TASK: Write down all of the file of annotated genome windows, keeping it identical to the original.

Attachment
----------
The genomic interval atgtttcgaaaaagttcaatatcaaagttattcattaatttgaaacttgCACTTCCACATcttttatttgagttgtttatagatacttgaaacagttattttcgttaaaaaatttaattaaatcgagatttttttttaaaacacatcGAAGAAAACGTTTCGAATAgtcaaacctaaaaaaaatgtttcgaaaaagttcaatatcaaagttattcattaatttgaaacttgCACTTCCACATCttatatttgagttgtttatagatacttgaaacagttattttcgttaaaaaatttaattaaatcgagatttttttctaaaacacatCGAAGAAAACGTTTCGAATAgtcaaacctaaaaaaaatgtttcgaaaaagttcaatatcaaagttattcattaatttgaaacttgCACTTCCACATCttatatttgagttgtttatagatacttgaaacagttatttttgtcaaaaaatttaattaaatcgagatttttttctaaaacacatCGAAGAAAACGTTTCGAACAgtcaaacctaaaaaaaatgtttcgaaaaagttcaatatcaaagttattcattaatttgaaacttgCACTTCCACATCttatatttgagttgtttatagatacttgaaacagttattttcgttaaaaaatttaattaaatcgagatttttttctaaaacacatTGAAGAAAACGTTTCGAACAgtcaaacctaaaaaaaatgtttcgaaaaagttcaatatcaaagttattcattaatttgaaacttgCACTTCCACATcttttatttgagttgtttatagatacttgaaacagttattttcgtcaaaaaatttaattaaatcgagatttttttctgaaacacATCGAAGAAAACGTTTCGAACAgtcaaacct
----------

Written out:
The genomic interval atgtttcgaaaaagttcaatatcaaagttattcattaatttgaaacttgCACTTCCACATcttttatttgagttgtttatagatacttgaaacagttattttcgttaaaaaatttaattaaatcgagatttttttttaaaacacatcGAAGAAAACGTTTCGAATAgtcaaacctaaaaaaaatgtttcgaaaaagttcaatatcaaagttattcattaatttgaaacttgCACTTCCACATCttatatttgagttgtttatagatacttgaaacagttattttcgttaaaaaatttaattaaatcgagatttttttctaaaacacatCGAAGAAAACGTTTCGAATAgtcaaacctaaaaaaaatgtttcgaaaaagttcaatatcaaagttattcattaatttgaaacttgCACTTCCACATCttatatttgagttgtttatagatacttgaaacagttatttttgtcaaaaaatttaattaaatcgagatttttttctaaaacacatCGAAGAAAACGTTTCGAACAgtcaaacctaaaaaaaatgtttcgaaaaagttcaatatcaaagttattcattaatttgaaacttgCACTTCCACATCttatatttgagttgtttatagatacttgaaacagttattttcgttaaaaaatttaattaaatcgagatttttttctaaaacacatTGAAGAAAACGTTTCGAACAgtcaaacctaaaaaaaatgtttcgaaaaagttcaatatcaaagttattcattaatttgaaacttgCACTTCCACATcttttatttgagttgtttatagatacttgaaacagttattttcgtcaaaaaatttaattaaatcgagatttttttctgaaacacATCGAAGAAAACGTTTCGAACAgtcaaacct